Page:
How much do mineral rights sell for in the Haynesville Shale?
There are a lot of factors that go into this answer, more so than any other area we focus on at Venergy.
Minerals and royalties can be worth a lot more than you think or they can be a lot less depending on two major factors:
The operator and their timeline for development
The stage of development your minerals are in. (Find out your stage.)
The gas marketing contracts operators must negotiate and abide by
The Haynesville Shale is composed of mostly natural gas and since 2008 has been and continues to be a solid performer in the production of natural gas.
Depending on the area of your interest(s), offers are still going strong because natural gas is a clean and in demand form of energy.
There is a lot of activity going on here and the counties in Texas we are seeing growth include Harrison and Panola. The counties in Louisiana are: Caddo, DeSoto, Sabine, Bossier, and Red River.
Remember, selling a portion of your interests could be a smart move if you need to respond for any life event. Venergy is here to answer your questions about the state of oil and gas in this prolific area.
The History of the Haynesville Shale
The Haynesville Shale gets its informal name from the town of Haynesville in Claiborne Parish, Louisiana. The total area of this great reservoir underlies large parts of southwestern Arkansas, northwest Louisiana, and east Texas.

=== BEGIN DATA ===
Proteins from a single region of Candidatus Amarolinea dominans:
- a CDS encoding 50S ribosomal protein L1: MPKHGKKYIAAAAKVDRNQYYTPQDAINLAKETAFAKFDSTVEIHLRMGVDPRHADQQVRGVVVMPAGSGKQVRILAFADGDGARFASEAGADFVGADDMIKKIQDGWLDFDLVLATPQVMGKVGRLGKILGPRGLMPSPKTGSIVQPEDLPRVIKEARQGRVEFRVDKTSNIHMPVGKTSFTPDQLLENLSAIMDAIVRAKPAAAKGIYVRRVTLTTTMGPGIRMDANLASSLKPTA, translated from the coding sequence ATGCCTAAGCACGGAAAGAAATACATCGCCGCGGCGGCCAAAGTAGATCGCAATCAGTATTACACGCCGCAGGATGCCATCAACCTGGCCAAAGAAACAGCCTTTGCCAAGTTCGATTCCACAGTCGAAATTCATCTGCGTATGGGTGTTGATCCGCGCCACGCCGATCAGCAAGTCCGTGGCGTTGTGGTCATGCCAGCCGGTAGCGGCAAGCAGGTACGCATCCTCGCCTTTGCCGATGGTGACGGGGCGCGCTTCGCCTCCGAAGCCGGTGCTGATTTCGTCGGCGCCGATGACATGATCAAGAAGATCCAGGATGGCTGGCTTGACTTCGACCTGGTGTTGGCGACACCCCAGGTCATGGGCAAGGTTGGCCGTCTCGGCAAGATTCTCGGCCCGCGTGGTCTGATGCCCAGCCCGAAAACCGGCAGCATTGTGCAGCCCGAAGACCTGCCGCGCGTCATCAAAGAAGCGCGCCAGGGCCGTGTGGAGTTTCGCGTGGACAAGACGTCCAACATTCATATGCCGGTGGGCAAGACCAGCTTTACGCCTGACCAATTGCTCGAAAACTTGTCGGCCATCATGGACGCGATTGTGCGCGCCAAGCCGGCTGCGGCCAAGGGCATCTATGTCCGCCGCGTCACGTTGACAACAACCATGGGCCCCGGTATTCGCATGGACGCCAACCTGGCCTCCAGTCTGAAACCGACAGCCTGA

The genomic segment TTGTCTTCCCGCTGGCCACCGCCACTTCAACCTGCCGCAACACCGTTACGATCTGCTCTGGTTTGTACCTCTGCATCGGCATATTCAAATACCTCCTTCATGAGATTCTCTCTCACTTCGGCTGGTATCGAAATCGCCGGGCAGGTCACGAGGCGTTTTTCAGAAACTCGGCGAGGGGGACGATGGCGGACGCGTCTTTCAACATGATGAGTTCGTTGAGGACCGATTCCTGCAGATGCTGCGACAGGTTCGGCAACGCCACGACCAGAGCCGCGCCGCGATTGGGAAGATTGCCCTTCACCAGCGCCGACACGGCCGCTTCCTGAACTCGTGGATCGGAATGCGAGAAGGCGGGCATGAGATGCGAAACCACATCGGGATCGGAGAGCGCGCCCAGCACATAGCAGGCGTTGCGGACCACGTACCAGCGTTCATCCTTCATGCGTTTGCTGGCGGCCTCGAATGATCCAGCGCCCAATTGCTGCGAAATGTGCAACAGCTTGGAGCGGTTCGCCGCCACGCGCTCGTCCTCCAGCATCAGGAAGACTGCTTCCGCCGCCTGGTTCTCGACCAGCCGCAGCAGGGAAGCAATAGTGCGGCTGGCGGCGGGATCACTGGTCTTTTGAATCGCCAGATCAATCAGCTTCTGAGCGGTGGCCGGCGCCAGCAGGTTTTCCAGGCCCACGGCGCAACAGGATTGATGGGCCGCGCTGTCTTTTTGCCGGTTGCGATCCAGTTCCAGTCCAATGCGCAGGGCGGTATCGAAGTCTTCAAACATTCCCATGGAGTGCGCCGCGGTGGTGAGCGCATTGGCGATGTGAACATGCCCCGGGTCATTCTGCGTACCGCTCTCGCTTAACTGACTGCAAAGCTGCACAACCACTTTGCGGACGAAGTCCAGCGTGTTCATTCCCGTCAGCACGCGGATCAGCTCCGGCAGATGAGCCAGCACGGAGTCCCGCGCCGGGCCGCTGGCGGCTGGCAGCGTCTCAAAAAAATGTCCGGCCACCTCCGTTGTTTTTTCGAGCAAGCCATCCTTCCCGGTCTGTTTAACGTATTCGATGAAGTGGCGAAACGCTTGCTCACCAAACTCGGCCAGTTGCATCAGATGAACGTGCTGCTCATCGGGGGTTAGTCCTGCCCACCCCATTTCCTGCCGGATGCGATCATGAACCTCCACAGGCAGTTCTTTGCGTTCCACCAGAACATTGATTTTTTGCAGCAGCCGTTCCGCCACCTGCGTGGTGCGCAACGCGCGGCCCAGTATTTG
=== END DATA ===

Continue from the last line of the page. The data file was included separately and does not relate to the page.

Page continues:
The core, or “sweet spot” is considered to be on the Louisiana side of the shale where the majority of horizontal drilling has taken place since the first well was drilled in 2008.
Thanks to the late Aubrey McLendon and improved technological advancements in hydraulic fracturing, or “fracing”, operators were able to bust open this sleeping giant of a reservoir making it economic and cost-effective to extract this precious natural gas we rely on today. It was also wild man Aubrey McClendon who pushed lease bonuses to astronomical heights sometimes ranging in the $30,000+ range for the first time in history and not seen since.
The Haynesville Shale is a behemoth formation that underlies an area of around 9000 square miles, averages roughly 200-300 feet thick and has a true vertical depth of 10,000-14,000 feet.
When first discovered, it was thought to be the largest natural gas field in the contiguous 48 states but in 2009 the Marcellus Formation in the northeast U.S. took the title for largest gas formation.
It continues to be a stellar area for producing vast quantities of recoverable natural gas and a top pick for mineral buyers and investors.
"...the counties in Texas we are seeing growth include Harrison and Panola and in Louisiana: Caddo, DeSoto, Sabine, Bossier, and Red River.
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